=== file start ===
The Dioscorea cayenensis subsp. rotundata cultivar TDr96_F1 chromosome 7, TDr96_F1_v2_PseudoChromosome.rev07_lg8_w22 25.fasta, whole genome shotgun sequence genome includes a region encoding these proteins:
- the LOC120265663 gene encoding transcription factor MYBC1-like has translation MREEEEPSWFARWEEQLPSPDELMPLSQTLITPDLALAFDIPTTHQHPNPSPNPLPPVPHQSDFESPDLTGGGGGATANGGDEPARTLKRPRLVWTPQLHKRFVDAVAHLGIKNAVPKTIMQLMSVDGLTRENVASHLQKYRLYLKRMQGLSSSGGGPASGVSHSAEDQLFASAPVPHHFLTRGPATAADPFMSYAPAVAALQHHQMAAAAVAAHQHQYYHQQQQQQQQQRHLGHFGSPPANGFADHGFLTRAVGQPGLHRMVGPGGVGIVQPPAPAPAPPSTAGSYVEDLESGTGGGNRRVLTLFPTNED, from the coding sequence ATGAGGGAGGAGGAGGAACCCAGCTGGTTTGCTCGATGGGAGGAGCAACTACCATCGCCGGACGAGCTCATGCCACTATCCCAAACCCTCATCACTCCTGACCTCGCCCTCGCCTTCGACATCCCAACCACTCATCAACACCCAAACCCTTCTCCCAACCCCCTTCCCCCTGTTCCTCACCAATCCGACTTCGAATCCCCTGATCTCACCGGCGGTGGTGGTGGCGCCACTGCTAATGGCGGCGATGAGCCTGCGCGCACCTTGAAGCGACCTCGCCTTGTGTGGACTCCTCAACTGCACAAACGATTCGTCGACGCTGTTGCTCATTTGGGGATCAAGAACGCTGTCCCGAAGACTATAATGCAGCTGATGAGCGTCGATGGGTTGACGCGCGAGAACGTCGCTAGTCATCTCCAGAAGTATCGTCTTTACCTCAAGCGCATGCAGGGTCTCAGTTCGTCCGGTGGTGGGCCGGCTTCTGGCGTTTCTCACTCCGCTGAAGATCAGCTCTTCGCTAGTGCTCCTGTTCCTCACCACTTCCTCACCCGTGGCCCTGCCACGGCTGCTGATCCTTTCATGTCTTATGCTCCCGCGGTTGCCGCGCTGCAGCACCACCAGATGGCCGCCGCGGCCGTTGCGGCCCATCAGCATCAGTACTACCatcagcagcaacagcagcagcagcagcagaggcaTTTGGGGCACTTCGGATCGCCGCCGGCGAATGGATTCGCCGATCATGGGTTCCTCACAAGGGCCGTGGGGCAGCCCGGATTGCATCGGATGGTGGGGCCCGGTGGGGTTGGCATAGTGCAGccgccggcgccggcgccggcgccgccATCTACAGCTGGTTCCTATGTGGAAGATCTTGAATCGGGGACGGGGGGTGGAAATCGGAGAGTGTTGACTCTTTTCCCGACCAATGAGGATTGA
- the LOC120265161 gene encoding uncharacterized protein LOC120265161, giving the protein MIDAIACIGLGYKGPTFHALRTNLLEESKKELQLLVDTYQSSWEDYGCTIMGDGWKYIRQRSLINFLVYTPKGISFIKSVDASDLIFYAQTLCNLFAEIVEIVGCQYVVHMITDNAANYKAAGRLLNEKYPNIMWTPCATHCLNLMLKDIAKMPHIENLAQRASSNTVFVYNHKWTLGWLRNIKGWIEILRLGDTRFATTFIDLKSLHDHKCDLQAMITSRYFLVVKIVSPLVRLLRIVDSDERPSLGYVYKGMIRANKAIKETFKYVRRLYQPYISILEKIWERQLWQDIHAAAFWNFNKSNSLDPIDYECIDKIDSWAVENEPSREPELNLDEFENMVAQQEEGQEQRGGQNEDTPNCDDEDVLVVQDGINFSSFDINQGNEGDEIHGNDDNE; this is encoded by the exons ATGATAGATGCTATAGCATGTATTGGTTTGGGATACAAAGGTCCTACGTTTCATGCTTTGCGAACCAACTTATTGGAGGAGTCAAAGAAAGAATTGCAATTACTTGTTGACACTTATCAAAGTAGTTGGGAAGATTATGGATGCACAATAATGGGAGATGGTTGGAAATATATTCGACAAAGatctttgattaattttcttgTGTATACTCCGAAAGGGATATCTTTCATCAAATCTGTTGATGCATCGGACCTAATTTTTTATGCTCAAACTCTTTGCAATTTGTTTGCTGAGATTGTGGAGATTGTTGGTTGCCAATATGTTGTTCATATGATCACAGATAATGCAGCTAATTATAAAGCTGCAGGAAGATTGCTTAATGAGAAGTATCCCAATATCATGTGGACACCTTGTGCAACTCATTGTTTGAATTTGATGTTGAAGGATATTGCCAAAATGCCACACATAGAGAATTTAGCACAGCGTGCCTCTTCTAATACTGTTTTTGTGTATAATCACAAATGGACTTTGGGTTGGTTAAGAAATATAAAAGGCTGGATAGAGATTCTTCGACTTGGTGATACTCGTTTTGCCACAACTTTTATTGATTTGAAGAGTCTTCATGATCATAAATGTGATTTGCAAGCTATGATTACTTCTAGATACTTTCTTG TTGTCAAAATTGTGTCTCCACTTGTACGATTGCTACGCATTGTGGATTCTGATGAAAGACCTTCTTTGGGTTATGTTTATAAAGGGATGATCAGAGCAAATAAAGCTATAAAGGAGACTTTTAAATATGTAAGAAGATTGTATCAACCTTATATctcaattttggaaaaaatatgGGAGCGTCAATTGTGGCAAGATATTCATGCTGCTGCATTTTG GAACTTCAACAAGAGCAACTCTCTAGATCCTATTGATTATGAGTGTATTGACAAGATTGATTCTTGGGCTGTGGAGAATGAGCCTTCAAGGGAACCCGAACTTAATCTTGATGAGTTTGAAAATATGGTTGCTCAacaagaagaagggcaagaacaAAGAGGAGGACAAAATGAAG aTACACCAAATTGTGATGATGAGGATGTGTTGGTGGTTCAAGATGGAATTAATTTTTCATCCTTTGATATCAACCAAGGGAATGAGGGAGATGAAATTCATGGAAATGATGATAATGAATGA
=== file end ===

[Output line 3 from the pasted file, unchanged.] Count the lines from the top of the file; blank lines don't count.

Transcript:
- the LOC120265161 gene encoding uncharacterized protein LOC120265161, giving the protein MIDAIACIGLGYKGPTFHALRTNLLEESKKELQLLVDTYQSSWEDYGCTIMGDGWKYIRQRSLINFLVYTPKGISFIKSVDASDLIFYAQTLCNLFAEIVEIVGCQYVVHMITDNAANYKAAGRLLNEKYPNIMWTPCATHCLNLMLKDIAKMPHIENLAQRASSNTVFVYNHKWTLGWLRNIKGWIEILRLGDTRFATTFIDLKSLHDHKCDLQAMITSRYFLVVKIVSPLVRLLRIVDSDERPSLGYVYKGMIRANKAIKETFKYVRRLYQPYISILEKIWERQLWQDIHAAAFWNFNKSNSLDPIDYECIDKIDSWAVENEPSREPELNLDEFENMVAQQEEGQEQRGGQNEDTPNCDDEDVLVVQDGINFSSFDINQGNEGDEIHGNDDNE; this is encoded by the exons ATGATAGATGCTATAGCATGTATTGGTTTGGGATACAAAGGTCCTACGTTTCATGCTTTGCGAACCAACTTATTGGAGGAGTCAAAGAAAGAATTGCAATTACTTGTTGACACTTATCAAAGTAGTTGGGAAGATTATGGATGCACAATAATGGGAGATGGTTGGAAATATATTCGACAAAGatctttgattaattttcttgTGTATACTCCGAAAGGGATATCTTTCATCAAATCTGTTGATGCATCGGACCTAATTTTTTATGCTCAAACTCTTTGCAATTTGTTTGCTGAGATTGTGGAGATTGTTGGTTGCCAATATGTTGTTCATATGATCACAGATAATGCAGCTAATTATAAAGCTGCAGGAAGATTGCTTAATGAGAAGTATCCCAATATCATGTGGACACCTTGTGCAACTCATTGTTTGAATTTGATGTTGAAGGATATTGCCAAAATGCCACACATAGAGAATTTAGCACAGCGTGCCTCTTCTAATACTGTTTTTGTGTATAATCACAAATGGACTTTGGGTTGGTTAAGAAATATAAAAGGCTGGATAGAGATTCTTCGACTTGGTGATACTCGTTTTGCCACAACTTTTATTGATTTGAAGAGTCTTCATGATCATAAATGTGATTTGCAAGCTATGATTACTTCTAGATACTTTCTTG TTGTCAAAATTGTGTCTCCACTTGTACGATTGCTACGCATTGTGGATTCTGATGAAAGACCTTCTTTGGGTTATGTTTATAAAGGGATGATCAGAGCAAATAAAGCTATAAAGGAGACTTTTAAATATGTAAGAAGATTGTATCAACCTTATATctcaattttggaaaaaatatgGGAGCGTCAATTGTGGCAAGATATTCATGCTGCTGCATTTTG GAACTTCAACAAGAGCAACTCTCTAGATCCTATTGATTATGAGTGTATTGACAAGATTGATTCTTGGGCTGTGGAGAATGAGCCTTCAAGGGAACCCGAACTTAATCTTGATGAGTTTGAAAATATGGTTGCTCAacaagaagaagggcaagaacaAAGAGGAGGACAAAATGAAG aTACACCAAATTGTGATGATGAGGATGTGTTGGTGGTTCAAGATGGAATTAATTTTTCATCCTTTGATATCAACCAAGGGAATGAGGGAGATGAAATTCATGGAAATGATGATAATGAATGA